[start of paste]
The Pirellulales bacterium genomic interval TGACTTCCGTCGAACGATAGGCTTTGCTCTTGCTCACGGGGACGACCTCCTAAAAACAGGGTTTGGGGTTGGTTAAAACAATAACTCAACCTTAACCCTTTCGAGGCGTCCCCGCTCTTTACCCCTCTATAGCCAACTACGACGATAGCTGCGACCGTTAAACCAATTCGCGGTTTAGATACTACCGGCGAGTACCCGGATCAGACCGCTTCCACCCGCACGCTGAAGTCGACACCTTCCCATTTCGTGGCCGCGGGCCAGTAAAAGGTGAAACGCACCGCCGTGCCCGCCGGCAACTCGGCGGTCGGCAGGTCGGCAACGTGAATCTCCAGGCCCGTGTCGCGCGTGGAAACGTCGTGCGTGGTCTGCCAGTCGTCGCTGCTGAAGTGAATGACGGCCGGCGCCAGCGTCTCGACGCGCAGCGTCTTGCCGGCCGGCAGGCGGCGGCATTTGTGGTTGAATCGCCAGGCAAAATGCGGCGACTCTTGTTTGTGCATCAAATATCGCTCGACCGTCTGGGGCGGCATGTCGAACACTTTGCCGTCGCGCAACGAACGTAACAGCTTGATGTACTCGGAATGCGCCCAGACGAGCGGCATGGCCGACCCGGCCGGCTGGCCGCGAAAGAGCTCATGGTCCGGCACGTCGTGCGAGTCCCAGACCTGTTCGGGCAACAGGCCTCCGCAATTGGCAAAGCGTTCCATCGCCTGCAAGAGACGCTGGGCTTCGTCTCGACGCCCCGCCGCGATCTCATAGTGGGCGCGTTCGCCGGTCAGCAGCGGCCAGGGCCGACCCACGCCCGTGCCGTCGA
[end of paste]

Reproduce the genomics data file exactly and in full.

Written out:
The Pirellulales bacterium genomic interval TGACTTCCGTCGAACGATAGGCTTTGCTCTTGCTCACGGGGACGACCTCCTAAAAACAGGGTTTGGGGTTGGTTAAAACAATAACTCAACCTTAACCCTTTCGAGGCGTCCCCGCTCTTTACCCCTCTATAGCCAACTACGACGATAGCTGCGACCGTTAAACCAATTCGCGGTTTAGATACTACCGGCGAGTACCCGGATCAGACCGCTTCCACCCGCACGCTGAAGTCGACACCTTCCCATTTCGTGGCCGCGGGCCAGTAAAAGGTGAAACGCACCGCCGTGCCCGCCGGCAACTCGGCGGTCGGCAGGTCGGCAACGTGAATCTCCAGGCCCGTGTCGCGCGTGGAAACGTCGTGCGTGGTCTGCCAGTCGTCGCTGCTGAAGTGAATGACGGCCGGCGCCAGCGTCTCGACGCGCAGCGTCTTGCCGGCCGGCAGGCGGCGGCATTTGTGGTTGAATCGCCAGGCAAAATGCGGCGACTCTTGTTTGTGCATCAAATATCGCTCGACCGTCTGGGGCGGCATGTCGAACACTTTGCCGTCGCGCAACGAACGTAACAGCTTGATGTACTCGGAATGCGCCCAGACGAGCGGCATGGCCGACCCGGCCGGCTGGCCGCGAAAGAGCTCATGGTCCGGCACGTCGTGCGAGTCCCAGACCTGTTCGGGCAACAGGCCTCCGCAATTGGCAAAGCGTTCCATCGCCTGCAAGAGACGCTGGGCTTCGTCTCGACGCCCCGCCGCGATCTCATAGTGGGCGCGTTCGCCGGTCAGCAGCGGCCAGGGCCGACCCACGCCCGTGCCGTCGA